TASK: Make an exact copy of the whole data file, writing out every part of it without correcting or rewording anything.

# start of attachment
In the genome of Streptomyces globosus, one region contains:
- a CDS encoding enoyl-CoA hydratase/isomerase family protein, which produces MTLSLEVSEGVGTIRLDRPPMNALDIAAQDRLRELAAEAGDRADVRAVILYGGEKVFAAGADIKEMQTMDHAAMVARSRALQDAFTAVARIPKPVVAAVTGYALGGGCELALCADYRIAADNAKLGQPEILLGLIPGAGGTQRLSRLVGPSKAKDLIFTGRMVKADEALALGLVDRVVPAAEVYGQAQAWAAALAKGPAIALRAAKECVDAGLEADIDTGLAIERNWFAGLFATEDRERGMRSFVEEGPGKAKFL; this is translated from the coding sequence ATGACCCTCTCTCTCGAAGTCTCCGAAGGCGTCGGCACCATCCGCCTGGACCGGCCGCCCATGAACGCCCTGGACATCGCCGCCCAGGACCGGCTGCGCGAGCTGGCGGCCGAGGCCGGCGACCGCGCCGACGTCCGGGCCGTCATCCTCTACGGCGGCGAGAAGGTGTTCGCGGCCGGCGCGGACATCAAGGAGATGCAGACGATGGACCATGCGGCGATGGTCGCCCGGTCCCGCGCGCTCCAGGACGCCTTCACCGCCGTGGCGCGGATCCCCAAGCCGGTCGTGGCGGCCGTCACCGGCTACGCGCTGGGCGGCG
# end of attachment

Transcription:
In the genome of Streptomyces globosus, one region contains:
- a CDS encoding enoyl-CoA hydratase/isomerase family protein, which produces MTLSLEVSEGVGTIRLDRPPMNALDIAAQDRLRELAAEAGDRADVRAVILYGGEKVFAAGADIKEMQTMDHAAMVARSRALQDAFTAVARIPKPVVAAVTGYALGGGCELALCADYRIAADNAKLGQPEILLGLIPGAGGTQRLSRLVGPSKAKDLIFTGRMVKADEALALGLVDRVVPAAEVYGQAQAWAAALAKGPAIALRAAKECVDAGLEADIDTGLAIERNWFAGLFATEDRERGMRSFVEEGPGKAKFL; this is translated from the coding sequence ATGACCCTCTCTCTCGAAGTCTCCGAAGGCGTCGGCACCATCCGCCTGGACCGGCCGCCCATGAACGCCCTGGACATCGCCGCCCAGGACCGGCTGCGCGAGCTGGCGGCCGAGGCCGGCGACCGCGCCGACGTCCGGGCCGTCATCCTCTACGGCGGCGAGAAGGTGTTCGCGGCCGGCGCGGACATCAAGGAGATGCAGACGATGGACCATGCGGCGATGGTCGCCCGGTCCCGCGCGCTCCAGGACGCCTTCACCGCCGTGGCGCGGATCCCCAAGCCGGTCGTGGCGGCCGTCACCGGCTACGCGCTGGGCGGCG